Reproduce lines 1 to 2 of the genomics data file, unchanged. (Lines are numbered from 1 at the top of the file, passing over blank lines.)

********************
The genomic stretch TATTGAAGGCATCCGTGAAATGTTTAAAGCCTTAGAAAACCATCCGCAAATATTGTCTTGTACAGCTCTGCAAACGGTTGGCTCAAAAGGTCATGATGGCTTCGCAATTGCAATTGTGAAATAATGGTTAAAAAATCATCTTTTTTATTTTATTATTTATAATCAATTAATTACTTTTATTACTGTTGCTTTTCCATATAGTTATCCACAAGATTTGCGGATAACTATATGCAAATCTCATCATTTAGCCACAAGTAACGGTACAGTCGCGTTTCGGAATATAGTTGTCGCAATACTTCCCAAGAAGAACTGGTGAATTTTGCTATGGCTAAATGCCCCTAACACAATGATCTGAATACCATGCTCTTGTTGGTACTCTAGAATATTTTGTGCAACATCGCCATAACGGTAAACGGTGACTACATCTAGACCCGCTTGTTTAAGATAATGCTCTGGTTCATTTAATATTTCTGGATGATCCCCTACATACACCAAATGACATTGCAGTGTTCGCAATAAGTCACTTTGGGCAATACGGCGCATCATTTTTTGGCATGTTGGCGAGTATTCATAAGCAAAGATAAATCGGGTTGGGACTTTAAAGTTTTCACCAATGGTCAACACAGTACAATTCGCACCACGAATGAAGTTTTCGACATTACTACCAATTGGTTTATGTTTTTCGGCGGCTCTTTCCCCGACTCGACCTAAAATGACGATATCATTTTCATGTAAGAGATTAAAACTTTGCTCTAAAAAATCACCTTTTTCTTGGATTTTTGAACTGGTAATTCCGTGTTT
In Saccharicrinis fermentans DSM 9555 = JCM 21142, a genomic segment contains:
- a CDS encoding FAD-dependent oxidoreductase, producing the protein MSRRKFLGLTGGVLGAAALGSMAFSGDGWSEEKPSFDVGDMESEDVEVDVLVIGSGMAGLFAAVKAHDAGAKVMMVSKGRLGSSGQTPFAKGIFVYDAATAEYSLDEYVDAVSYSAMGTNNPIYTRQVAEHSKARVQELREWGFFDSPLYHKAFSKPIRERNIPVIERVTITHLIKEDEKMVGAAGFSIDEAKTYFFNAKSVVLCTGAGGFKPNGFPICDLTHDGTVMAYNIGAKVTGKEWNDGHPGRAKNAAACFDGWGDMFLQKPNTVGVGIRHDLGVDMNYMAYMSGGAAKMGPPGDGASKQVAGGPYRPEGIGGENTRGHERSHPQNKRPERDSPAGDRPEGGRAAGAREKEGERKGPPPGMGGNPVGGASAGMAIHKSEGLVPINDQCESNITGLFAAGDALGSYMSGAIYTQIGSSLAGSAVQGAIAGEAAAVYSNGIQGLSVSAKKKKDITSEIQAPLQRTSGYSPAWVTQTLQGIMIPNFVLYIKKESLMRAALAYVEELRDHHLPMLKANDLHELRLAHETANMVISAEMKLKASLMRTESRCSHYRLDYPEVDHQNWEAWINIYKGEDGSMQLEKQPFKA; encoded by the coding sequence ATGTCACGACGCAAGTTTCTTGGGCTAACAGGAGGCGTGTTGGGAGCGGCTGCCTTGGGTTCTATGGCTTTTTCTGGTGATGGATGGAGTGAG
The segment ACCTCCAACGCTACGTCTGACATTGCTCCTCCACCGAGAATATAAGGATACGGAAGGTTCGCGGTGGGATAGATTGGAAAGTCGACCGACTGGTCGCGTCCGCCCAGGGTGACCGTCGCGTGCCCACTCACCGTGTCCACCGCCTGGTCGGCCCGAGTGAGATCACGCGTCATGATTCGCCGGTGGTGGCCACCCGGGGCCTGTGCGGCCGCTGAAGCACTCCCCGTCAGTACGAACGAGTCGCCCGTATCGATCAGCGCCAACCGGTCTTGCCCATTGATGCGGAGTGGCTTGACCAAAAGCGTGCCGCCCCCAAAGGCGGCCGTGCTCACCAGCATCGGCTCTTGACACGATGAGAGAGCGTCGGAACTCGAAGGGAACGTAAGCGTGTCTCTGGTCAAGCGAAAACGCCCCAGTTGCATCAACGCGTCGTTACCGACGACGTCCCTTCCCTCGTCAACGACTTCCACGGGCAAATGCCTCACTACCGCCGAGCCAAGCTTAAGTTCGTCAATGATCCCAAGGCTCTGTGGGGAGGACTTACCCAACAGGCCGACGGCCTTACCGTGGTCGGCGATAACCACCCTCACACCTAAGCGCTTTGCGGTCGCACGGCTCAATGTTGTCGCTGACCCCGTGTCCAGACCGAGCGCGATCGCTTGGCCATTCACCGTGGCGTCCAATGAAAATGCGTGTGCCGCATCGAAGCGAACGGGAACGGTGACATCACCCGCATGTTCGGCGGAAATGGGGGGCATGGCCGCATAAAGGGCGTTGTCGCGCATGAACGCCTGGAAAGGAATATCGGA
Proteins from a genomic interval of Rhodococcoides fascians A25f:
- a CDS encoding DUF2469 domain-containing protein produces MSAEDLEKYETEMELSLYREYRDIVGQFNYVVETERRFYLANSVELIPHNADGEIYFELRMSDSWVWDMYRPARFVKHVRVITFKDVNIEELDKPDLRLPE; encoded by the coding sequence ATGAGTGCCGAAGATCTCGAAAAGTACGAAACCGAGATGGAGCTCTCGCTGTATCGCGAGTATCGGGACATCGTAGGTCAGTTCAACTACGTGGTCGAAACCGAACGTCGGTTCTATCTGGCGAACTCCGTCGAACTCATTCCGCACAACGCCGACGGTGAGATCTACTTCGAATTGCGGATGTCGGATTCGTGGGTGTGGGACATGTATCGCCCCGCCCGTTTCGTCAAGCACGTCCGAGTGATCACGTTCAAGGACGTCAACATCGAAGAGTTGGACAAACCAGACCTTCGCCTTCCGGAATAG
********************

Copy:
The genomic stretch TATTGAAGGCATCCGTGAAATGTTTAAAGCCTTAGAAAACCATCCGCAAATATTGTCTTGTACAGCTCTGCAAACGGTTGGCTCAAAAGGTCATGATGGCTTCGCAATTGCAATTGTGAAATAATGGTTAAAAAATCATCTTTTTTATTTTATTATTTATAATCAATTAATTACTTTTATTACTGTTGCTTTTCCATATAGTTATCCACAAGATTTGCGGATAACTATATGCAAATCTCATCATTTAGCCACAAGTAACGGTACAGTCGCGTTTCGGAATATAGTTGTCGCAATACTTCCCAAGAAGAACTGGTGAATTTTGCTATGGCTAAATGCCCCTAACACAATGATCTGAATACCATGCTCTTGTTGGTACTCTAGAATATTTTGTGCAACATCGCCATAACGGTAAACGGTGACTACATCTAGACCCGCTTGTTTAAGATAATGCTCTGGTTCATTTAATATTTCTGGATGATCCCCTACATACACCAAATGACATTGCAGTGTTCGCAATAAGTCACTTTGGGCAATACGGCGCATCATTTTTTGGCATGTTGGCGAGTATTCATAAGCAAAGATAAATCGGGTTGGGACTTTAAAGTTTTCACCAATGGTCAACACAGTACAATTCGCACCACGAATGAAGTTTTCGACATTACTACCAATTGGTTTATGTTTTTCGGCGGCTCTTTCCCCGACTCGACCTAAAATGACGATATCATTTTCATGTAAGAGATTAAAACTTTGCTCTAAAAAATCACCTTTTTCTTGGATTTTTGAACTGGTAATTCCGTGTTT
In Saccharicrinis fermentans DSM 9555 = JCM 21142, a genomic segment contains: